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25 October 2012 | Adam Leach
Diageo, Tesco, Jaguar Land Rover and Home Retail Group are among the 38 companies that have signed up tothe supply chain finance initiative launched this week by prime minister David Cameron.
Under the scheme, companies confirm to banks that they will pay supplier invoices and the banks then provide immediate low-interest loans to the suppliers so they have quicker access to finance. Rolls-Royce and Vodafone – both of which have signed up to the government scheme – and Network Rail already operate a supply chain finance initiative with suppliers.
Other companies that agreed to the arrangements following a roundtable hosted by Cameron include BAE Systems, Balfour Beatty, Boeing, BP, British Airways, IBM, O2 and Tata Steel in Europe. Sainsbury’s, which was last week added to the Forum of Private Business' (FPB) ‘Hall of Shame' after it emerged that it was extending its payment terms for some non-food suppliers by 45 days, also signed up.
Robert Downes, a policy adviser at the FPB, welcomed the initiative, but highlighted the importance of the benefits being passed down supply chains. “It’s vital for the big businesses taking part to make sure it goes all the way to the bottom of the supply chain. Those are the smallest businesses that would most benefit from the better credit rating of larger organisations,” he said.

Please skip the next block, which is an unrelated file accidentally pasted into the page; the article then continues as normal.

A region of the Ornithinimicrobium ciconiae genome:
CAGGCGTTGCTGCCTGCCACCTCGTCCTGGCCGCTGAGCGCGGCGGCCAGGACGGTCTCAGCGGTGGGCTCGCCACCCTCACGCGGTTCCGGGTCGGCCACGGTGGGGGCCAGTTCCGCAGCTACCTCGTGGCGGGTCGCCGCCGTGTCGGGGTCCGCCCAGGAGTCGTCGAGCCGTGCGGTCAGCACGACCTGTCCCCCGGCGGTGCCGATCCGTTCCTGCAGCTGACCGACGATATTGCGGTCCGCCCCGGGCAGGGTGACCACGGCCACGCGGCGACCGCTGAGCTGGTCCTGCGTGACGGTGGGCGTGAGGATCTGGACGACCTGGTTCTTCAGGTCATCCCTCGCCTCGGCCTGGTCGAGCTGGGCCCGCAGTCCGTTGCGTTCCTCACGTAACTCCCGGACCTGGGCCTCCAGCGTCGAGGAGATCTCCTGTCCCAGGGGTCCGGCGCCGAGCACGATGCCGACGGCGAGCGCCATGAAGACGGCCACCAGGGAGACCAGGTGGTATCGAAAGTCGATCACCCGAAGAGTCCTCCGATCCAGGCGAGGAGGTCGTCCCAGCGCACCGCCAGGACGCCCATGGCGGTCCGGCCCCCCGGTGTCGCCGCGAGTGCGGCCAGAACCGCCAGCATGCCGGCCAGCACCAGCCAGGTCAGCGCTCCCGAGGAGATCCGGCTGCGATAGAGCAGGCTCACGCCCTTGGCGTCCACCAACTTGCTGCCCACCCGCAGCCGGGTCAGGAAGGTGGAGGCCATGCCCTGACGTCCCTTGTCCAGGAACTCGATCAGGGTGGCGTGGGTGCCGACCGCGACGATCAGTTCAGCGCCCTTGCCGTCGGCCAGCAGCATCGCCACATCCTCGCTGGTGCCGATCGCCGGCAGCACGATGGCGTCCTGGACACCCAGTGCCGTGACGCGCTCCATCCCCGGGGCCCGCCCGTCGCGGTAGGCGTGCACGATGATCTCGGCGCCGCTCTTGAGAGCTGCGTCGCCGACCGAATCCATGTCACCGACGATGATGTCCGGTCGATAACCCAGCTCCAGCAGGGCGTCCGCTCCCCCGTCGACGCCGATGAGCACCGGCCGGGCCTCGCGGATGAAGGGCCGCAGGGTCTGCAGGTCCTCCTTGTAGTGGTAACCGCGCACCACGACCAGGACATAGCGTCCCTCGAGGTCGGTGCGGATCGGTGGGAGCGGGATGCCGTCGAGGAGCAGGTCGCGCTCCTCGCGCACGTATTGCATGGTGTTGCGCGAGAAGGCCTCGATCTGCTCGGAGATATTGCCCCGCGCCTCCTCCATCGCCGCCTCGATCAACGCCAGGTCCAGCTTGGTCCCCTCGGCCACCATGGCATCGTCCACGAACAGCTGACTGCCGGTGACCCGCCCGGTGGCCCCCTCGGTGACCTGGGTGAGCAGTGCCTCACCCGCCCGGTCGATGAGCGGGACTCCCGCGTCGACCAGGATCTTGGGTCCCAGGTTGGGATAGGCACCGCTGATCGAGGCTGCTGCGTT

The initiative was also well received by business lobbying group the CBI, although it stressed the need for supply chains to work together on it. Matthew Fell, CBI director for competitive markets, said: “Boosting the use of supply chain finance is an innovative way to ease the funding squeeze for many smaller businesses, but it is dependent on the nature of individual supply chains to work effectively so is not a one-size-fits-all solution.”
John Glen, senior lecturer of economics at Cranfield School of Management and CIPS economist, said the scheme should be welcomed, but that it won’t address the overall problem of SMEs gaining access to funding for growth. He said: “It will help some SMEs and therefore it cannot be ignored. However what we really need is for banks to start supporting the real growth opportunities of SMEs. Unfortunately this is unlikely to happen while banks are still working the financial crisis, European sovereign debt crisis and PPI off their balance sheets."